As primaries for California’s 2018 midterm elections ramp up, residents of the state are greeted by familiar faces. From reelection to climbing the ranks, the lineup for 2018’s mid-term elections have largely been career politicians. That’s where John Cox comes in.
For more than 35 years, Cox made his name as an accountant, businessman, venture capitalist and conservative advocate. Now, he’s leaving it all behind to run for governor of California.
His March 2017 campaign announcement was met with questions by residents, politicians and analysts alike. Why would a successful businessman change careers to get hands-on with state government?
The answer can be found in his hometown of Chicago, Illinois.
With his early life spent growing up in the city’s golden age of corruption, Cox saw its devastating effects on neighbors, friends and closest of all, his mother. Throughout her career as a teacher, her and her colleagues repeatedly fell victim to one of the less-talked about forms of corruption: cronyism.
Year after year, Principals at the schools she taught at were selected, not by merit, but by their relationships with key aldermen. The effects of this cronyism was felt by teachers, students and their families. One important personnel decision influenced by corrupt motives would trickle down and impact hundreds of people.
“Cronyism and relationship politics are hidden below the surface but can have a tremendous impact,” says Cox. “Seeing this as a child really stuck with me.”
Over the span of his career in Chicago, Cox would become a critical member of school and zoning boards, helping to create better rules which place merit over favoritism. He also built local chapters for organizations benefitting low-income families in the Chicago school system.
The lessons Cox learned as a boy and as a decision maker in the Chicago community are the driving force in his plan for shaping California’s future.
In addition to serving in 2012 as Newt Gingrich’s California Finance Chair, Cox started his political activism in 1987, serving on Jack Kemp’s Presidential national steering committee. Later on, , he also helped lead the charge in removing disgraced Mayor Bob Filner from power in San Diego, backed the Paycheck Protection campaign to control union corruption and is active in several charitable organizations.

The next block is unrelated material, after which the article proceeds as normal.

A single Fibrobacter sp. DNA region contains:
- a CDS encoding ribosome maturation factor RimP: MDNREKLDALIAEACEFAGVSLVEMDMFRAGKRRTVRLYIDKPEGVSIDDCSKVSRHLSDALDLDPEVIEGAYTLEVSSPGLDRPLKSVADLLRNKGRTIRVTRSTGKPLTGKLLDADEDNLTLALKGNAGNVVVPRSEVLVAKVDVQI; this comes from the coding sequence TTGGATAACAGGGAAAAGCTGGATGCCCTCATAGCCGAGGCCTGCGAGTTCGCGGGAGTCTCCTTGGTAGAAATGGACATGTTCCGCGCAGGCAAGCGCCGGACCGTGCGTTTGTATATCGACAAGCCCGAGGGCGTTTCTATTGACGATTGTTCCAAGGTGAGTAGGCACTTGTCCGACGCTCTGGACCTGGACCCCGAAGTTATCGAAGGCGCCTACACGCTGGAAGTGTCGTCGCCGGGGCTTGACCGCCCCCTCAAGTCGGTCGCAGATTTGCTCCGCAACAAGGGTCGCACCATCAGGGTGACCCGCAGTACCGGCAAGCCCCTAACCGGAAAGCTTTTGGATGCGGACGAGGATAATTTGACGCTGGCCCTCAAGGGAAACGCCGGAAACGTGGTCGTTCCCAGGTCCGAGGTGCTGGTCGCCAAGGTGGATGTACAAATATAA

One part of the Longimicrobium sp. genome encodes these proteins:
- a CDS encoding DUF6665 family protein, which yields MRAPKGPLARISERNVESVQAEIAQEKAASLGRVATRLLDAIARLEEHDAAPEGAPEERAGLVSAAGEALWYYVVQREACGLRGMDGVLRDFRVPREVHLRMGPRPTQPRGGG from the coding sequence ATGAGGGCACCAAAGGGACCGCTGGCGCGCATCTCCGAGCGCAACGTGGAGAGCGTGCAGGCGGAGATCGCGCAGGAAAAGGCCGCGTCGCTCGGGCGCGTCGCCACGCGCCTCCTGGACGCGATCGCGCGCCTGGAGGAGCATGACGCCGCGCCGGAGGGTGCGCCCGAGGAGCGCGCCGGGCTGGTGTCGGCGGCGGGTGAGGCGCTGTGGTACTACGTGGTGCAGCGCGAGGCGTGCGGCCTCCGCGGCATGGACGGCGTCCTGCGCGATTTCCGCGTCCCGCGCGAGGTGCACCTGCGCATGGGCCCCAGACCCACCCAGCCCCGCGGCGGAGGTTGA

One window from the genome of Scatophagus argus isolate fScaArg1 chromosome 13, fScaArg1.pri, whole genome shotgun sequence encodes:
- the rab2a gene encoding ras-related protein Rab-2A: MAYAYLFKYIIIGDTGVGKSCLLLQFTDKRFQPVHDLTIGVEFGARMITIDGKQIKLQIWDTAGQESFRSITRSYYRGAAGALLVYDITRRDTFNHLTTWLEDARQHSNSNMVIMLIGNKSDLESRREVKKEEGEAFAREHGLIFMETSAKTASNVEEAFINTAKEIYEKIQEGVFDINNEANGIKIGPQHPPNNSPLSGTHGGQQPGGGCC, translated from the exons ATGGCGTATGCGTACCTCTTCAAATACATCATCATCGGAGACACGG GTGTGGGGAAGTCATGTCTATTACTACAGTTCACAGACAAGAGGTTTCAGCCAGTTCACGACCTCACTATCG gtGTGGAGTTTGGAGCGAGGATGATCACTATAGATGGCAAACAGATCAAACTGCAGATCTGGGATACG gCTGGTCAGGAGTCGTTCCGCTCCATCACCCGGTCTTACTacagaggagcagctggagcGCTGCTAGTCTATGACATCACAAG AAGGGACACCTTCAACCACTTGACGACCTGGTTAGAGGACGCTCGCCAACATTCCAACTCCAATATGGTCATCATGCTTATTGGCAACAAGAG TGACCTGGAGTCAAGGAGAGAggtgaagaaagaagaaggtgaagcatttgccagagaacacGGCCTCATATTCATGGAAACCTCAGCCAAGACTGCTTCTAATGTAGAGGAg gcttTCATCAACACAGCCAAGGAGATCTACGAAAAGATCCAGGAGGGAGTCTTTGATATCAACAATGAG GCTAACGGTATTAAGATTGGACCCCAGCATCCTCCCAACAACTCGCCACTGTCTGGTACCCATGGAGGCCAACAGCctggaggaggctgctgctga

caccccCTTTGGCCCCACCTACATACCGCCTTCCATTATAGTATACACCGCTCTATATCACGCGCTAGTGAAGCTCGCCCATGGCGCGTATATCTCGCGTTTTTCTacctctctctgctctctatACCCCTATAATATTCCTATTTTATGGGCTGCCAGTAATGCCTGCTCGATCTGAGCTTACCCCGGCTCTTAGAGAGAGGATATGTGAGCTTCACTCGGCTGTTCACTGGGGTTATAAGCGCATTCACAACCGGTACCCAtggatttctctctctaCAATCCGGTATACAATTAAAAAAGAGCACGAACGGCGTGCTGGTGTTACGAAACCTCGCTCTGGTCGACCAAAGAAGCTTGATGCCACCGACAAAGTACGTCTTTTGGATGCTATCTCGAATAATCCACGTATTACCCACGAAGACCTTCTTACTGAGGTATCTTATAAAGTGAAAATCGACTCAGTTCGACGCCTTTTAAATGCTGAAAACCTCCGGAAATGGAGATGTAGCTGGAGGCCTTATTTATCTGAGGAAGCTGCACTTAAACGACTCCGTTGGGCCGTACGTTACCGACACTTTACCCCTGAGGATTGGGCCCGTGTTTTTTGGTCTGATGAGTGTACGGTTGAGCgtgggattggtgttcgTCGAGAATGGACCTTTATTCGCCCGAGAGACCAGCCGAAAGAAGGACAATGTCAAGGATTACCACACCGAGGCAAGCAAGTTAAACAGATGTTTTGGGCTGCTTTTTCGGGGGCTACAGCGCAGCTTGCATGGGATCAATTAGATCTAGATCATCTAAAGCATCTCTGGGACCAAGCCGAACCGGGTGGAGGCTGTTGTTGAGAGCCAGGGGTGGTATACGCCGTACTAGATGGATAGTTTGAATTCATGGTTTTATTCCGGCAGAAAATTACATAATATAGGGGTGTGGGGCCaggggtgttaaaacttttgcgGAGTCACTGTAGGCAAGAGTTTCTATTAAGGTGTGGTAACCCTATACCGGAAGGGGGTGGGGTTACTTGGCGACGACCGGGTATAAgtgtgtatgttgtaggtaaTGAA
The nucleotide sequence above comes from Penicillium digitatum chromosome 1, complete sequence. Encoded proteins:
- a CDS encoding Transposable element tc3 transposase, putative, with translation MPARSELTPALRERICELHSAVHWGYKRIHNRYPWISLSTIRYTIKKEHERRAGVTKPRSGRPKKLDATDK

“Public policy is my passion,” says Cox. “If policy is determined by corruption, whether by influence peddling, special interests, unions or cronyism, the quality of life for average citizens is altered significantly.”
It’s seeing these same practices, which have all but driven out California’s middle class, still in use decades later which inspired Cox to take the step into state politics.
With a belief that the current field of candidates are either incapable or unwilling to find the solution, he sees an opportunity to step in and change the status quo himself.
Luckily, he feels he’s found the solution with his Neighborhood Legislature proposal, which would ultimately shrink California’s legislative districts. Shrinking the districts makes it harder for special interest groups to buy influence as the number of active legislators grows. The value of their current politicians will decrease as well.
Smaller districts also give non-politicians and independent candidates a better shot at running. With less capital needed to run for election, door-to-door campaigns of neighbors and local leaders become possible and the power of big money is all but erased.
“Since childhood I’ve seen how much our legislators are buried by influence. Cronyism and corruption has our state counties and cities in a stranglehold, and California suffers more with each passing day,” said Cox. “The damage our government does is far greater than any work I could do in the charitable realm. Public office is the only way I can make a lasting difference.”
Fighting against the same “big city mayor” types he saw as a kid in Chicago, John Cox is all-in for California’s future.
SOURCE: Citizens for a Better California
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